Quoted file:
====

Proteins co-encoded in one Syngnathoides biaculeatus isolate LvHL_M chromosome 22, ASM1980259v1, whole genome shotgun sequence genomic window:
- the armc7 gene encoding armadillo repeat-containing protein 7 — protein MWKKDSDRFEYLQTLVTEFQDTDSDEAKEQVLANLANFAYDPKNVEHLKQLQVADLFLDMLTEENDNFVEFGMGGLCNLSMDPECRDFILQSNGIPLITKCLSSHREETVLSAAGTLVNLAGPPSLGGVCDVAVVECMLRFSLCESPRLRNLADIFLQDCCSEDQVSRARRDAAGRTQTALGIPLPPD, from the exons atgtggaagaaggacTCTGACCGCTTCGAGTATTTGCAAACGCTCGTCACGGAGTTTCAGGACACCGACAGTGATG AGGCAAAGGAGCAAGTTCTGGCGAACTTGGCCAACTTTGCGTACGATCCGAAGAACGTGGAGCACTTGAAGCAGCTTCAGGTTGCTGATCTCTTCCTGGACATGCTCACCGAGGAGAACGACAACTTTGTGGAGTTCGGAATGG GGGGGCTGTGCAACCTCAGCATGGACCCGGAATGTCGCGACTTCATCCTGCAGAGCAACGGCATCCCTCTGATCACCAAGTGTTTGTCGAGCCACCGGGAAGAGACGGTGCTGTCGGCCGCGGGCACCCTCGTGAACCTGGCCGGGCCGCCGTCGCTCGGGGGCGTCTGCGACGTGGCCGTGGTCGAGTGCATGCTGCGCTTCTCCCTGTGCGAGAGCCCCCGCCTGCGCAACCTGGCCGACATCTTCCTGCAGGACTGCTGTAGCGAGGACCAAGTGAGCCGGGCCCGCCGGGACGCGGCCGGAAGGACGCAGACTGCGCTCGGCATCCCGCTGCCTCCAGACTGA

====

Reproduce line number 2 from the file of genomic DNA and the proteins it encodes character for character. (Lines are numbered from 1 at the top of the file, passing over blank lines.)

- the armc7 gene encoding armadillo repeat-containing protein 7 — protein MWKKDSDRFEYLQTLVTEFQDTDSDEAKEQVLANLANFAYDPKNVEHLKQLQVADLFLDMLTEENDNFVEFGMGGLCNLSMDPECRDFILQSNGIPLITKCLSSHREETVLSAAGTLVNLAGPPSLGGVCDVAVVECMLRFSLCESPRLRNLADIFLQDCCSEDQVSRARRDAAGRTQTALGIPLPPD, from the exons atgtggaagaaggacTCTGACCGCTTCGAGTATTTGCAAACGCTCGTCACGGAGTTTCAGGACACCGACAGTGATG AGGCAAAGGAGCAAGTTCTGGCGAACTTGGCCAACTTTGCGTACGATCCGAAGAACGTGGAGCACTTGAAGCAGCTTCAGGTTGCTGATCTCTTCCTGGACATGCTCACCGAGGAGAACGACAACTTTGTGGAGTTCGGAATGG GGGGGCTGTGCAACCTCAGCATGGACCCGGAATGTCGCGACTTCATCCTGCAGAGCAACGGCATCCCTCTGATCACCAAGTGTTTGTCGAGCCACCGGGAAGAGACGGTGCTGTCGGCCGCGGGCACCCTCGTGAACCTGGCCGGGCCGCCGTCGCTCGGGGGCGTCTGCGACGTGGCCGTGGTCGAGTGCATGCTGCGCTTCTCCCTGTGCGAGAGCCCCCGCCTGCGCAACCTGGCCGACATCTTCCTGCAGGACTGCTGTAGCGAGGACCAAGTGAGCCGGGCCCGCCGGGACGCGGCCGGAAGGACGCAGACTGCGCTCGGCATCCCGCTGCCTCCAGACTGA